Make sure you check the engine and chassis numbers on the car, that they correspond with the grant. You may get away with a different engine number (buy another legitimate engine from a chop shop and get it transferred) but never buy a car with different or tampered chassis numbers. This is imperative as you will need to get the car tested by Puspakom to transfer ownership.
Do not give the seller a chance to know that you know plenty about classic cars. Some sellers who know that you are an avid collector may raise the numbers. Just keep a low-key profile.
Avoid cars with seized engine, rusted chassis rails (rust on other parts is still acceptable), messed-up wiring (especially for classics with loads of complicated wiring such as BMW E21 3 Series, Mercedes W123 230E, etc).
Check everything on the car. Assess bodywork for rust, especially floor boards (check under carpets), sills, wheel arch, windscreen areas, and undercarriage.
It's better to avoid cars with rust as much as possible. Rusty chassis rails are a big no-no. Also check exterior parts and accessories, interior and all electrical switches, meters, and visible wiring, etc.
Avoid brittle/hardened wiring. For restored cars, make sure you look out for ''bubbles'' on paintwork.
Check the number of previous owners. Cars with a lots of owners tend to have suffered a lot.
Check dip stick. Avoid water and lubricant mixture, that is creamy white at the tip of the dipstick.
Get the seller to start the engine in your presence.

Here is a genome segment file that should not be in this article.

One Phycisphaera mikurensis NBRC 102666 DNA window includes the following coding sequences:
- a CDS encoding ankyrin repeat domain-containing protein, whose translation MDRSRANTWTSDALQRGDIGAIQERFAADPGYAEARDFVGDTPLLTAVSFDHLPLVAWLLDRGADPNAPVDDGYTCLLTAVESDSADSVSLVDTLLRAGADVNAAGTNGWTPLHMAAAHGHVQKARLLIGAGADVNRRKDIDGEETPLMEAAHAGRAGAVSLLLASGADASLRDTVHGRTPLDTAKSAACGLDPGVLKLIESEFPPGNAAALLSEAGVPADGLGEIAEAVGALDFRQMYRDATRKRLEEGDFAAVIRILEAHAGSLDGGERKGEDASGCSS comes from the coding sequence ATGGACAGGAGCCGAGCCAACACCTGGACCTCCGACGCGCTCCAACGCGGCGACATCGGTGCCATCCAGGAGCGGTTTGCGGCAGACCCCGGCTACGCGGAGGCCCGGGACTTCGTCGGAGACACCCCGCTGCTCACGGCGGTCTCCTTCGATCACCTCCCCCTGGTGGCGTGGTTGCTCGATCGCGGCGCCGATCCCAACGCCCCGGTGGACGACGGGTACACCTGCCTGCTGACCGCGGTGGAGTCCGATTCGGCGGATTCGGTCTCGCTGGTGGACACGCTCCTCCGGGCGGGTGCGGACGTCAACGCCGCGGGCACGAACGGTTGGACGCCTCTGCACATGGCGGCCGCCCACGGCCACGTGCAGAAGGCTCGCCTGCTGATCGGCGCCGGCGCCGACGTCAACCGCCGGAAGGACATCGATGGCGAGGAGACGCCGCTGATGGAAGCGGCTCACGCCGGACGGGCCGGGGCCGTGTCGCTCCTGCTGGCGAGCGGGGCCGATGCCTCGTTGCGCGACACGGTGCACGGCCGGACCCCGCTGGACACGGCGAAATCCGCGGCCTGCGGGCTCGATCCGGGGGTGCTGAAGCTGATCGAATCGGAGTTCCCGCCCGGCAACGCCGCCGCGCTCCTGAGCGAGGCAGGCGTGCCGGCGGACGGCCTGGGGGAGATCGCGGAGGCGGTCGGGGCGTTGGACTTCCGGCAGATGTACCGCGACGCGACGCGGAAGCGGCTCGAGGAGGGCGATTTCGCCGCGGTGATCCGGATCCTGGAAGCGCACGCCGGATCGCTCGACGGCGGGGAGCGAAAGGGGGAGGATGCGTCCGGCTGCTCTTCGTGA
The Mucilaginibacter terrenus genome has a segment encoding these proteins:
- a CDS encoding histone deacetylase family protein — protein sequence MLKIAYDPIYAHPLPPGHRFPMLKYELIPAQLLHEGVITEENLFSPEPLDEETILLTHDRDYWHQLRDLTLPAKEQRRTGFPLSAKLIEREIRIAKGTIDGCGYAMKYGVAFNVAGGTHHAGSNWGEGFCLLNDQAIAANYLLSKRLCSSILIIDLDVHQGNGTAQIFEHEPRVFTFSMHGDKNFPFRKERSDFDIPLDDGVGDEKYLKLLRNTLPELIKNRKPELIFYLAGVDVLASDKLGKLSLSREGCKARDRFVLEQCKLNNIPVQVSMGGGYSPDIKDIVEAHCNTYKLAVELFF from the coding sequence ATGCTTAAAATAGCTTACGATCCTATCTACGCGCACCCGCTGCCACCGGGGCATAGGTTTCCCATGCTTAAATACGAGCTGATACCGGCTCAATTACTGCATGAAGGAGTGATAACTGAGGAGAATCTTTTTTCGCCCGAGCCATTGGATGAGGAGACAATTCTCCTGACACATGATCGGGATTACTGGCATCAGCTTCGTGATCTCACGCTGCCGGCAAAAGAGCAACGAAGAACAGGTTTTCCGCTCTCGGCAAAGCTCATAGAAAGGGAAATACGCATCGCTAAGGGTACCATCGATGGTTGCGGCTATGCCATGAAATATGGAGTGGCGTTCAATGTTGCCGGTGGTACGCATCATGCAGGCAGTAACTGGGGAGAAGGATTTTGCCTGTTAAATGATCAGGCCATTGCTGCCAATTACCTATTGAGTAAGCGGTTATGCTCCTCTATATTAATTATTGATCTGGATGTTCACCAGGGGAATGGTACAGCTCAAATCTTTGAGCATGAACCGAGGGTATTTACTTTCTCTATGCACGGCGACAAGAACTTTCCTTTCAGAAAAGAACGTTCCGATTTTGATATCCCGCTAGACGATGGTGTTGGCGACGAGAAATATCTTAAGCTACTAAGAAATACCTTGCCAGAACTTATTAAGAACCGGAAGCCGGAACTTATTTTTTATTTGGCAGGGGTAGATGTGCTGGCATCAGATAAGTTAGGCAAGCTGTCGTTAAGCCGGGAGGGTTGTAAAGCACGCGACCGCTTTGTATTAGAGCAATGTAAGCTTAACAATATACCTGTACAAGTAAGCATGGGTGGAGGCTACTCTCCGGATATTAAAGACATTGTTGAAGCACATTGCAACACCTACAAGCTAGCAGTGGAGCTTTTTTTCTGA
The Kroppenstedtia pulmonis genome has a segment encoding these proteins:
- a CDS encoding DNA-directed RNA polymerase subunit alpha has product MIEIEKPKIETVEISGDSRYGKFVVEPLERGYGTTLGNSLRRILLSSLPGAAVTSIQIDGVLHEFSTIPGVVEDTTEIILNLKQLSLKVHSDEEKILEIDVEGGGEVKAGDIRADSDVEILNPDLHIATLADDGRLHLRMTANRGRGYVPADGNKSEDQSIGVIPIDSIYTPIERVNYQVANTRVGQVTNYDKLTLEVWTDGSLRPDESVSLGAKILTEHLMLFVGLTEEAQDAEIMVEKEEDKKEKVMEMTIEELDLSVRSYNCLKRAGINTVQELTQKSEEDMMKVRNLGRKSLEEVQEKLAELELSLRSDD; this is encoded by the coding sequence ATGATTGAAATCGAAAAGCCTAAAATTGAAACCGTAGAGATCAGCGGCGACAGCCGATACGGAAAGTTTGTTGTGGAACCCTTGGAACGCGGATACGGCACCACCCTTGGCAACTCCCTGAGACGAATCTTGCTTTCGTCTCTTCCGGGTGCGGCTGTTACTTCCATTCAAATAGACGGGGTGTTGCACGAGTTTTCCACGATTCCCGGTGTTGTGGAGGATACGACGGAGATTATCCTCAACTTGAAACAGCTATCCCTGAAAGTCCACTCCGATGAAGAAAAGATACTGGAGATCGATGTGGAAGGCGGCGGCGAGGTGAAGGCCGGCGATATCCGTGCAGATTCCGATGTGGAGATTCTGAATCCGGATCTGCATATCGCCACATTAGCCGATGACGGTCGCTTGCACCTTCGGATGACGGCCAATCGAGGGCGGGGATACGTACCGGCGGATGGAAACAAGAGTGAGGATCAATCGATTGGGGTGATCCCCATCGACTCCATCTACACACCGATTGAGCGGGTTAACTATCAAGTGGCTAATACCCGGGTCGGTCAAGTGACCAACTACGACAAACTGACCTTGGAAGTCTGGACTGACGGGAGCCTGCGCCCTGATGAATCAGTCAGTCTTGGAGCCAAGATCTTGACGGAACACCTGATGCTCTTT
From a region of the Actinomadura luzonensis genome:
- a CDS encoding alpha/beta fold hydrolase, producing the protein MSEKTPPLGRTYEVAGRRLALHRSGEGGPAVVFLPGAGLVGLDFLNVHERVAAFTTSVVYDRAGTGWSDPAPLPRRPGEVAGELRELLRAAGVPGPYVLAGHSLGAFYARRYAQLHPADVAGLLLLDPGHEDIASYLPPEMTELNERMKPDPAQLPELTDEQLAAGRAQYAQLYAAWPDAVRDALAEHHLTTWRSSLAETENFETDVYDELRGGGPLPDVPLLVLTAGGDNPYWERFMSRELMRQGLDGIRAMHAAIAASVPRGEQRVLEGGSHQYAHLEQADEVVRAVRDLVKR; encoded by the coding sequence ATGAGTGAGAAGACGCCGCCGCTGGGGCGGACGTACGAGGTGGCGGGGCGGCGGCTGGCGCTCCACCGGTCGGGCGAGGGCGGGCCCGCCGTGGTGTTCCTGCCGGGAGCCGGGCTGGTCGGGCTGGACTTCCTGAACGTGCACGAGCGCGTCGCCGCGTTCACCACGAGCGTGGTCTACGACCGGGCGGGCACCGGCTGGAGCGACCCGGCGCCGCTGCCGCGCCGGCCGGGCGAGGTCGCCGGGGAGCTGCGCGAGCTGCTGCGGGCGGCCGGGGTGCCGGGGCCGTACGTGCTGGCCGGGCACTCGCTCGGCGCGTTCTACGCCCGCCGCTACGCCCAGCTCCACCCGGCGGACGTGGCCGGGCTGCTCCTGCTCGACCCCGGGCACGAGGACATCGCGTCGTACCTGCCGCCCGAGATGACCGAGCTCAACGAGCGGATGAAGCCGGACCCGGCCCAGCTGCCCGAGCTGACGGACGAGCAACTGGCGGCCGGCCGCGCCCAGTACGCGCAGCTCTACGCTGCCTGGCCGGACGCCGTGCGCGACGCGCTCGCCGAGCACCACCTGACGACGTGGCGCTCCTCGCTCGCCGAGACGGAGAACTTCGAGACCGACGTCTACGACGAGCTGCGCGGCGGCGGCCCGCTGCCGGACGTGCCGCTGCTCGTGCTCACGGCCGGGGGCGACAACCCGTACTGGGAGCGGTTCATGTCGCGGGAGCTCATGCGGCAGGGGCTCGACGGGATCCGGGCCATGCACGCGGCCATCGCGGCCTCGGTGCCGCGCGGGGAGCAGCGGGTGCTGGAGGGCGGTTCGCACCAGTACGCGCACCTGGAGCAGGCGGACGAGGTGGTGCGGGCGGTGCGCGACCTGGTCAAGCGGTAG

If possible, take it for a short spin around the area. Turn off radio, and wind windows down.
While driving, engage all gears (if manual, switch between gears quickly). Avoid cars with weird, rough noises coming out of the transmission and engine. Also avoid cars with ''whitish blue'' smoke coming out of exhaust (this is where your friend comes in). Also check suspension travel quality, brakes, clutch and steering feedback.
Keep an eye on the instrument panel, especially on the water temperature. Overheating cars are not recommended, although most unrestored ones tend to overheat, and you have to fix that during restoration.
After driving, park the car and check for leaks under engine (wet oil sump), gearbox and rear axle.
Well, there you have it. Just make sure you keep yourself close to the do's and don'ts above and you're well on your way to getting your very first classic car!
Make sure that all visits are quick and straight to the point, and it's better to tell the seller that you will think about it and get back to him soon.
Once you have completed your visits, assess them individually and select the one which are in the best condition-to-price ratio. Please don't expect unrestored, running examples to be in tip-top condition
Try to buy a car within its current market value.
Next month, we will discuss about the initial restoration stage for your classic; stripping the car! For more information, please e-mail me at the email@example.com.